Sony's surprise decision to replace Nobuyuki Idei with Howard Stringer as chief executive has prompted investment bankers and rivals to consider a takeover of the world's second-largest consumer electronics group.
?Incredible though this may seem, these events put Sony in play. I am sure there will be plenty of people considering this over the next few days,? said a senior Hong Kong-based investment banker on Monday.
Analysts and other bankers cautioned that taking over Sony would be extremely difficult because of its size and iconic status in Japan's close-knit business world.
They argued that potential suitors such as South Korea's Samsung Electronics, and the US groups Apple Computer and Microsoft, would face stiff opposition from Japan's business establishment.
?Sony is such a national champion,? said another investment banker. ?Changing the management and putting a foreigner at the helm is one thing, but selling the whole company??
However, with Sony's share price languishing near a five-year low, the company is about 75 per cent smaller than it was at the height of the technology boom in 2000.
Bankers said that, with a market capitalisation of about US$36bn, Sony's size would not be an insurmountable obstacle. ?Samsung is more than double the market capitalisation these days and for someone like Microsoft it would be a drop in the ocean,? said one.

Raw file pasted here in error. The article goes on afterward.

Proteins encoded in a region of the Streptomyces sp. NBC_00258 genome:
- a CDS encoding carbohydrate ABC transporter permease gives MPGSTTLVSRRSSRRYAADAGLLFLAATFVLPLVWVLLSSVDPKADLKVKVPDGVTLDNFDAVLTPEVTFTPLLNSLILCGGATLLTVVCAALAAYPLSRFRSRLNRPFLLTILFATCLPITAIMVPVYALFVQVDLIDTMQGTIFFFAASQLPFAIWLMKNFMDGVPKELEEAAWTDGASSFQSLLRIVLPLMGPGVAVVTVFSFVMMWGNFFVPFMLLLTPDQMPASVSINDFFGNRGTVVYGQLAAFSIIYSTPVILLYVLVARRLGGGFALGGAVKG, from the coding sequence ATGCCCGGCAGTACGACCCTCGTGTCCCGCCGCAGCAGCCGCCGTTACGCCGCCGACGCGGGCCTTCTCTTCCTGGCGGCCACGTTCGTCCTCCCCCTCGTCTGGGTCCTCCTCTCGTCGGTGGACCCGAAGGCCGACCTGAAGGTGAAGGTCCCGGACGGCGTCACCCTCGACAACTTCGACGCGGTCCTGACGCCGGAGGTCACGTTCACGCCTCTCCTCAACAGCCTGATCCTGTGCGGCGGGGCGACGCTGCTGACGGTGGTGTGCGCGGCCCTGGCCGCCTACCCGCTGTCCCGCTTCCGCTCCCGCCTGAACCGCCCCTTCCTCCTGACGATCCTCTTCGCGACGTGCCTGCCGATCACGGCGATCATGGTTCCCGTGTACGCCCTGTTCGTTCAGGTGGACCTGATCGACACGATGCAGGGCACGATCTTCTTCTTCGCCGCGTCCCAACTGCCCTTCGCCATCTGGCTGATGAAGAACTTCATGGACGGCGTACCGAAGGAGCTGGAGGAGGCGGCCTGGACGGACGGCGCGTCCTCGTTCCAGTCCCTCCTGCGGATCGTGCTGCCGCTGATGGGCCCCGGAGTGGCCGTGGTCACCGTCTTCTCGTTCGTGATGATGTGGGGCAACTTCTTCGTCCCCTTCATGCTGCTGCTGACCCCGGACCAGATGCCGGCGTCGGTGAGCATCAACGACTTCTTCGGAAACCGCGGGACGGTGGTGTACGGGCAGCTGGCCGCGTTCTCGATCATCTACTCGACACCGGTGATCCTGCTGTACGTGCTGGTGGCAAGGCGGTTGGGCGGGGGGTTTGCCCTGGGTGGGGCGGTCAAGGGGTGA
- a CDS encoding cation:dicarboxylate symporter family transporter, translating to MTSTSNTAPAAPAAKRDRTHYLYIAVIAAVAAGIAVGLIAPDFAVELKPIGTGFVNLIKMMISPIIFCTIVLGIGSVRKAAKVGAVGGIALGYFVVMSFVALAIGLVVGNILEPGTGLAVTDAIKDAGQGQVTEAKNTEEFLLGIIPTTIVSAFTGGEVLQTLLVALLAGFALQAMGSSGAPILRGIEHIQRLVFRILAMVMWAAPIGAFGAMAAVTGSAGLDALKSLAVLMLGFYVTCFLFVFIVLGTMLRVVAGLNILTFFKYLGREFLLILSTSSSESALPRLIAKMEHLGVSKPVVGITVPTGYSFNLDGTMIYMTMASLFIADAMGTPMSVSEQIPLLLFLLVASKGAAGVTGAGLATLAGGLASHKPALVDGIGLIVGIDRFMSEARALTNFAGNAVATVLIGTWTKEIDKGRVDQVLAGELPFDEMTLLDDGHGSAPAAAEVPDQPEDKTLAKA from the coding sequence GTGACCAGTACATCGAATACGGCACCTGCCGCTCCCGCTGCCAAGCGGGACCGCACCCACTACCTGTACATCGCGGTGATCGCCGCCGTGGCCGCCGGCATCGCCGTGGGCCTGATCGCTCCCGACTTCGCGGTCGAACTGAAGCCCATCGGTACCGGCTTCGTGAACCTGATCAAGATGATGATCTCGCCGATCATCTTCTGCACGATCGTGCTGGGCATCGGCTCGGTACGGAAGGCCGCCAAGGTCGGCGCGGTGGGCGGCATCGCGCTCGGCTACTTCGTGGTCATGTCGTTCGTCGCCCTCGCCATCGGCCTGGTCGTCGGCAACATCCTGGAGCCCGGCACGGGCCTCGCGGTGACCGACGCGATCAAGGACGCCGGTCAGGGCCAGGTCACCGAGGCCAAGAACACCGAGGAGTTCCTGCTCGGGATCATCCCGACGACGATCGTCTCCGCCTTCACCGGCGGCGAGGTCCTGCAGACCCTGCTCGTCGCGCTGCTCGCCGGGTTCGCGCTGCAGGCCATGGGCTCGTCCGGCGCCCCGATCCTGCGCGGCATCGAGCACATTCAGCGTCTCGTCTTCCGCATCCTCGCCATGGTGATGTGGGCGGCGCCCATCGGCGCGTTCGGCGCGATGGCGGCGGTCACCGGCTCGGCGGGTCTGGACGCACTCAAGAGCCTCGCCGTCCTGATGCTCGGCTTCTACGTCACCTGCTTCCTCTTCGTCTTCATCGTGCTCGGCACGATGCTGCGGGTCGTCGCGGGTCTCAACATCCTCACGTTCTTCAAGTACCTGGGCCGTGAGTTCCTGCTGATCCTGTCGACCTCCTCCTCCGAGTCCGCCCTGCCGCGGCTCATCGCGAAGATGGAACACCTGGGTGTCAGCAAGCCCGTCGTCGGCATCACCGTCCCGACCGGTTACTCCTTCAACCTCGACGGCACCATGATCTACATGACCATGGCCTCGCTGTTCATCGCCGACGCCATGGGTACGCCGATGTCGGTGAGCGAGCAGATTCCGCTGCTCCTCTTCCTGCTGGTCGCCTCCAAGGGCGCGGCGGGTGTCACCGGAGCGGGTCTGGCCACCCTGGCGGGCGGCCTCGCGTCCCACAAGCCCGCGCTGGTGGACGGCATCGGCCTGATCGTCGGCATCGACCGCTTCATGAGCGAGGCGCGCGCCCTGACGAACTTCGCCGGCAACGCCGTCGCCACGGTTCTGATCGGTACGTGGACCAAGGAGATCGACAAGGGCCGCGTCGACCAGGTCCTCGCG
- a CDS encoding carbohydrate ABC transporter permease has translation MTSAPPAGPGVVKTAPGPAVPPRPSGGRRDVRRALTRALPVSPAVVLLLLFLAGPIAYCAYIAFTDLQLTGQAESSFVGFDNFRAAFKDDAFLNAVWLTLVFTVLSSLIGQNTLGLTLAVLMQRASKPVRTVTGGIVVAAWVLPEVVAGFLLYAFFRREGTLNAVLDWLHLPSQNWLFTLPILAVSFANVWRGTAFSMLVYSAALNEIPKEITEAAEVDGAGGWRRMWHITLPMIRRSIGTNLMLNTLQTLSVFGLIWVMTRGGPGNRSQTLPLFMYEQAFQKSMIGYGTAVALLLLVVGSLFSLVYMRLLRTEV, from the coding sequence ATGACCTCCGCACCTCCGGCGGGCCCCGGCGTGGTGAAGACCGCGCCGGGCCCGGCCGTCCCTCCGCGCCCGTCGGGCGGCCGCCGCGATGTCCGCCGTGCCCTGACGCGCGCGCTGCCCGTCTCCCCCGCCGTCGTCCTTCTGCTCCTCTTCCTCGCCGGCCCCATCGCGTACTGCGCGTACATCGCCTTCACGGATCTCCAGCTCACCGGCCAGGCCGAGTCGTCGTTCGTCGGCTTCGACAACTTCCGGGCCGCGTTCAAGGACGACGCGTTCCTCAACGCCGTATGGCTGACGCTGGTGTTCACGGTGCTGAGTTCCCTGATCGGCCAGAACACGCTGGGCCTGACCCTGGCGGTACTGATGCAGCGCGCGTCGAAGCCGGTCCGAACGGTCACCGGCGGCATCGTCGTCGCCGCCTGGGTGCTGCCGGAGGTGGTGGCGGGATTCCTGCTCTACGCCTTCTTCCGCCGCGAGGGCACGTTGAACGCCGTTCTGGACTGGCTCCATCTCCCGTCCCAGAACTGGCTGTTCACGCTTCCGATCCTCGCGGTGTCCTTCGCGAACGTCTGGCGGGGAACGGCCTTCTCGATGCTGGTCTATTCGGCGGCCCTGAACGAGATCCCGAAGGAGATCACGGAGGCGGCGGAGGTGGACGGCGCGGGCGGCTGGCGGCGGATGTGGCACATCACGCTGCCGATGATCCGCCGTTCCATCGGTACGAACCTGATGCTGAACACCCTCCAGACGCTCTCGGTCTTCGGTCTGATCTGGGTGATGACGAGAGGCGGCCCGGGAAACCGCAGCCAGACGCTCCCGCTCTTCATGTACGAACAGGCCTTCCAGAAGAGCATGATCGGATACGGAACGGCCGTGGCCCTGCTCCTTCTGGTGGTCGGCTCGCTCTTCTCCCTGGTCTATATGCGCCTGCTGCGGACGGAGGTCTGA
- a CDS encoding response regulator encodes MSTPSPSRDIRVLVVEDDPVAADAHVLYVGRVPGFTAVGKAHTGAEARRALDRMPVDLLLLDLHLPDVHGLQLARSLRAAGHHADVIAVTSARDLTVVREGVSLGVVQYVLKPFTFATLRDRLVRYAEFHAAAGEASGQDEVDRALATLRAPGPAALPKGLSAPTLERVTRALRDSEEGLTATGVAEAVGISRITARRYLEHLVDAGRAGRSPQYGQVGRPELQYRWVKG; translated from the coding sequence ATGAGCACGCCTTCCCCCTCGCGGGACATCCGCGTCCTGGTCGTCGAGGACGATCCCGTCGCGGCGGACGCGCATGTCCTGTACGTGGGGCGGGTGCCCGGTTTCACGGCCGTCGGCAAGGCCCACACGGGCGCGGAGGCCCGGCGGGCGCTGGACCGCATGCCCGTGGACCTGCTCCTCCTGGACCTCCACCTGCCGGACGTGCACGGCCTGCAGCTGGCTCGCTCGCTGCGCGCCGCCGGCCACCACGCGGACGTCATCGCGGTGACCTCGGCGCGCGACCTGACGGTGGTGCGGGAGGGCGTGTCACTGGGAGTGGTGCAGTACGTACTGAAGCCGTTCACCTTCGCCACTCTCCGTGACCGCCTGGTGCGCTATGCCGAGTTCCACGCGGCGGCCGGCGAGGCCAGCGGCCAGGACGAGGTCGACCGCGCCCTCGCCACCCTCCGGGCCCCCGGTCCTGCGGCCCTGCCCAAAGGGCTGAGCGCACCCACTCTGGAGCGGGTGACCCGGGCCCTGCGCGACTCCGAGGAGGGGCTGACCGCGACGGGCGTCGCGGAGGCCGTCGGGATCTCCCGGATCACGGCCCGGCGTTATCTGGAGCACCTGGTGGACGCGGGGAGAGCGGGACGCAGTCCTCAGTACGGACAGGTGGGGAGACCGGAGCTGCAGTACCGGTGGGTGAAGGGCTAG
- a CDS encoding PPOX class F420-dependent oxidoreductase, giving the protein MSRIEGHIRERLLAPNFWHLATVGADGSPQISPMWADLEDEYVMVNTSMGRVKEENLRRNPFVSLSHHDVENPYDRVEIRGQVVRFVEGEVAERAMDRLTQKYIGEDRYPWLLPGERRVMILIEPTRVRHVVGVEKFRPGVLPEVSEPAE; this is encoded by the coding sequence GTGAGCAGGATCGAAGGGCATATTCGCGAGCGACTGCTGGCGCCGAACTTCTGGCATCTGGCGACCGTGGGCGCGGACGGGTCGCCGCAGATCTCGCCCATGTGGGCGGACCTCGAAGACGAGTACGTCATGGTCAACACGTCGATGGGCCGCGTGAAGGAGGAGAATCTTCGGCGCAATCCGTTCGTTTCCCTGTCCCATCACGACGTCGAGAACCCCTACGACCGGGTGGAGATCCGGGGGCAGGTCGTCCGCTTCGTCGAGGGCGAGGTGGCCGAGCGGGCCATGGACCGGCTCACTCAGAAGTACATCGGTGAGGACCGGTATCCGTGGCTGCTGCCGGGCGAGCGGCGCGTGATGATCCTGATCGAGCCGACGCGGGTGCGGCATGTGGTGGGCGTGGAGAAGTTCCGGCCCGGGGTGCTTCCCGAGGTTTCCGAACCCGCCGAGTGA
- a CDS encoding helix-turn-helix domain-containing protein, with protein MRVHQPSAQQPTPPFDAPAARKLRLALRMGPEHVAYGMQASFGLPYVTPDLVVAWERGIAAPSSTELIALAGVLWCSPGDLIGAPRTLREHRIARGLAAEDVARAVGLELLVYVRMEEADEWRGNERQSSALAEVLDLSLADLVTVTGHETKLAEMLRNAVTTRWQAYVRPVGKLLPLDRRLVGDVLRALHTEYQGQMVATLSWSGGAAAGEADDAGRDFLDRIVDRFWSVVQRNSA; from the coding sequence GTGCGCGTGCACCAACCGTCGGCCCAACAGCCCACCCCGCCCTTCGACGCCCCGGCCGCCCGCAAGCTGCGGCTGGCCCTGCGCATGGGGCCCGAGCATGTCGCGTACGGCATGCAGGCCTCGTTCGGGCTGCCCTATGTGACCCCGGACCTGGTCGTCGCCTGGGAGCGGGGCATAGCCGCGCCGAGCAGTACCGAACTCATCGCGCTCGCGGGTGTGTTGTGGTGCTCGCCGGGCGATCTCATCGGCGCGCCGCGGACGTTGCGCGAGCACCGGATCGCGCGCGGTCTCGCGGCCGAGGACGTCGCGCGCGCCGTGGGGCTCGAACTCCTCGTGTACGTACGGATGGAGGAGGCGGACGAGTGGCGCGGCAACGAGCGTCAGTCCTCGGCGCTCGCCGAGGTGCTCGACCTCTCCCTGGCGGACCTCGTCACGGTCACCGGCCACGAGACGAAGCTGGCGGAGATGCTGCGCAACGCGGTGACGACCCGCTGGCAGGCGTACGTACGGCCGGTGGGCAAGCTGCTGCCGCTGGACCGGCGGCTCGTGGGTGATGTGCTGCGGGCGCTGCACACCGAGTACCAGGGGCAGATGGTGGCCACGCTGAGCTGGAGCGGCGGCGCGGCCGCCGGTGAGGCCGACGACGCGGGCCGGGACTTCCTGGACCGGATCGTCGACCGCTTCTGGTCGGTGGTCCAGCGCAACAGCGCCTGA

And, unlike other Japanese companies, Sony does not have a dominant shareholder nor is it protected by cross-shareholdings with affiliated companies. About 40 per cent of Sony's shares are held by foreign funds, with a further 21 per cent owned by Japanese institutions and the rest by domestic retail investors.
The group's largest single shareholder, with 12 per cent, is Moxley & Co, believed to be a nominee fund set up by JPMorgan Chase for holders of Sony's ADRs. A further problem for potential suitors would be Sony's wide range of businesses ranging from consumer electronics to film production.
?The only way a takeover would work would be to break Sony up and that is extremely unlikely,? a banker who has worked with the Japanese company said.
However, bankers in Japan said Mr Stringer's appointment would remove uncertainty over the company's strategy.
They argued potential bidders might have have missed their moment as the removal of Mr Idei signalled the company had recognised it needed to address problems at the highest level.